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Hikitia at the Taranaki Street wharf
Name: Hikitia
Owner: Maritime Heritage Trust of Wellington
Port of registry: Wellington
Builder: Fleming & Ferguson, Paisley, Scotland[1]
Yard number: 486[1]
Launched: 15 April 1926[1]
Maiden voyage: 29 September 1926[citation needed]
Status: Operational
General characteristics
Tonnage: 746 GRT[1]
Displacement: 926 tonnes
Length: 160.1 ft (48.8 m)[1]
Beam: 52.3 ft (15.9 m)[1]
Depth: 11.35 ft (3.5 m)[citation needed]
Installed power: steam engines originally fed by coal-fired Scotch boilers, later replaced in 1963 by oil-fired boilers and then by small modern package boilers.[citation needed]
Propulsion: twin screw[1]
Speed: about 10 kn (18.5 km/h; 11.5 mph)[citation needed]

Hikitia is a working self-propelled floating steam crane in Wellington, New Zealand. She is thought to be the only working steam crane of her type in the world. She is also the sister ship to the Rapaki, formerly of the Port of Lyttelton, which is now at the New Zealand Maritime Museum.


Twin screws are driven by surface-condensing direct-drive compound engines which were supplied with steam by a coal-fired Scotch boiler with two furnaces. A similar but oil-fired boiler replaced the original boiler in 1963. In 1980 this was also removed and the present two locally made small modern package boilers were installed.[2] These new boilers produce less steam than the original ones.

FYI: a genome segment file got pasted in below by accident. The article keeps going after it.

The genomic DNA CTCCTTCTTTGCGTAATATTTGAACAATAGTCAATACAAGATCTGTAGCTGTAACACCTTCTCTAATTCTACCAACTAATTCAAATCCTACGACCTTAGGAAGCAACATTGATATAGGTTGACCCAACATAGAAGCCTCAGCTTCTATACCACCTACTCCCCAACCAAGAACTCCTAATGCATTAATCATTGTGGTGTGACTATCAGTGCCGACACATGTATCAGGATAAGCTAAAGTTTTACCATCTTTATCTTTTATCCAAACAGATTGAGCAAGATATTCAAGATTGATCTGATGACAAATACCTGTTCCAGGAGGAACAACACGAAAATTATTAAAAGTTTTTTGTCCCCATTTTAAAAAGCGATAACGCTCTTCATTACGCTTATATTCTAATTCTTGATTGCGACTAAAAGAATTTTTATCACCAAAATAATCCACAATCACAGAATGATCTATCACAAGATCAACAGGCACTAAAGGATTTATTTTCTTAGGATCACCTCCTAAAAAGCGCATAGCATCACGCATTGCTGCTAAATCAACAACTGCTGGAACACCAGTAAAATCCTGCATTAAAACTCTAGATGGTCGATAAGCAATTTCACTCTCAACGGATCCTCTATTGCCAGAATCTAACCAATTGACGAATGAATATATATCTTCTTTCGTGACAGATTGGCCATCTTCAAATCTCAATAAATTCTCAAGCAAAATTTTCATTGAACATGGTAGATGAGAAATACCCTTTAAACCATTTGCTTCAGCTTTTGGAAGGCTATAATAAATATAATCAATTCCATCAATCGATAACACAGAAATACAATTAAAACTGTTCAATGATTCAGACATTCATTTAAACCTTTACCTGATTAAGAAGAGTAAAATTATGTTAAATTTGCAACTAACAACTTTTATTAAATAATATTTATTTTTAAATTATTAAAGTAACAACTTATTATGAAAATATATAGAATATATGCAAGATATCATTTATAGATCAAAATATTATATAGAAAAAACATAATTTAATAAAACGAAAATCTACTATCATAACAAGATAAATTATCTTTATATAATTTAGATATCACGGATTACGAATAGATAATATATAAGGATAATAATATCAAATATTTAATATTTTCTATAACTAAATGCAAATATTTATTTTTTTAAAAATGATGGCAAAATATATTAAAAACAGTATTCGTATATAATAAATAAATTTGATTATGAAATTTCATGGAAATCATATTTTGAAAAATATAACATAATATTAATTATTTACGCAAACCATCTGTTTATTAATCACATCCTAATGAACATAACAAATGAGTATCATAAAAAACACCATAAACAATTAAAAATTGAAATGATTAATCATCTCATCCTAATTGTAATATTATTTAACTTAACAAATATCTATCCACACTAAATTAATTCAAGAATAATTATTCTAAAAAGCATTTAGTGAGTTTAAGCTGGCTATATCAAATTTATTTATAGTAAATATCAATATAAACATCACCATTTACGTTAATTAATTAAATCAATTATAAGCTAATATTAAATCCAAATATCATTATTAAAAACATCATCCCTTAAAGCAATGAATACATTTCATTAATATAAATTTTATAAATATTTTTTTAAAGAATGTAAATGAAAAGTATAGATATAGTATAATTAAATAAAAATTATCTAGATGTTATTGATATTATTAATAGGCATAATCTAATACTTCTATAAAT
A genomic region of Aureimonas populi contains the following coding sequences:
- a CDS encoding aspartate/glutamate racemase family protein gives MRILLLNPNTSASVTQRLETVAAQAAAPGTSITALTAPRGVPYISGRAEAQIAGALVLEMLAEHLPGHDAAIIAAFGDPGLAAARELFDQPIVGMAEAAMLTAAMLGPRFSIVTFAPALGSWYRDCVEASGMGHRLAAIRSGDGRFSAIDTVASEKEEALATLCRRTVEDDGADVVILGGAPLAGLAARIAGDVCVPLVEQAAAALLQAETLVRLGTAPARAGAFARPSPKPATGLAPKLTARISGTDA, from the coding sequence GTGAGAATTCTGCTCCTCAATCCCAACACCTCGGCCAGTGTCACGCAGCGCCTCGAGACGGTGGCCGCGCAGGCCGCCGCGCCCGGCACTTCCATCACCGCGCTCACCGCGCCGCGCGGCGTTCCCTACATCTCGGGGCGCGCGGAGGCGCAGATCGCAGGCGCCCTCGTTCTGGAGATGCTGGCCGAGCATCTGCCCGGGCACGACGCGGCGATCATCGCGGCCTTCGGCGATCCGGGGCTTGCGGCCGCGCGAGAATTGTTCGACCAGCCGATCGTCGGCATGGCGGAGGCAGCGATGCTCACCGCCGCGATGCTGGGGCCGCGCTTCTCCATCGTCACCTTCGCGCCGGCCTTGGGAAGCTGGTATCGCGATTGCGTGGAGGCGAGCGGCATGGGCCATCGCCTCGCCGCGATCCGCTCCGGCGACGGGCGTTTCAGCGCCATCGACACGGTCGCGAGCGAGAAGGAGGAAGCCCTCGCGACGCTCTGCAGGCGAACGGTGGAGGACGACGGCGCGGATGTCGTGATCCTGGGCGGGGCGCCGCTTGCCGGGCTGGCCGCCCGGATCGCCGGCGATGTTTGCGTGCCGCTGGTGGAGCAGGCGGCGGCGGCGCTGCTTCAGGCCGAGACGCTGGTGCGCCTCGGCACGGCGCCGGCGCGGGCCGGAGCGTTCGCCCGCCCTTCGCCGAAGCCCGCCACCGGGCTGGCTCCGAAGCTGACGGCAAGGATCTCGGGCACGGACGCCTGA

The hull of the vessel was built by Fleming & Ferguson and the crane was built by Sir William Arrol & Co. of Glasgow. The crane alone weighs 310 tonnes, and was built to lift 80 tonnes. However, while dismantling the wreck of TEV Wahine it is thought that she lifted 140 tonnes.[3] In 2004 she lifted 100 tonnes to maintain her lifting licence of 80 tonnes. Her most recent lift was a 20 tonne ice plant in Lyttelton.


Hikitia travelled to Lyttelton in June 2009 for hull, tail shaft and various other underwater repairs.[4] While in Lyttelton, she moved an ice plant between wharves to repay part of her refurbishment at the port's dry dock. The venture south was the ship's first time out of Wellington since 1926.



  1. ^ a b c d e f g Cameron, Stuart; Allen, Bruce; Robinson, George. "Hikitia". Clyde-built Database. Retrieved 2011-05-23. 
  2. ^ Bennett, Geoff. "HIKITIA - A BRIEF HISTORY". Maritime Archaeological Association of New Zealand. Retrieved 2009-09-05. 
  3. ^ Lambourne, Jason. "Crane is part of Wellington's heritage". NZ Professional Skipper Magazine. Retrieved 2009-07-16. 
  4. ^ Hampton, Jeff. "Hikitia: rare steam crane comes out of retirement". 3 News NZ. Retrieved 2009-10-20. 

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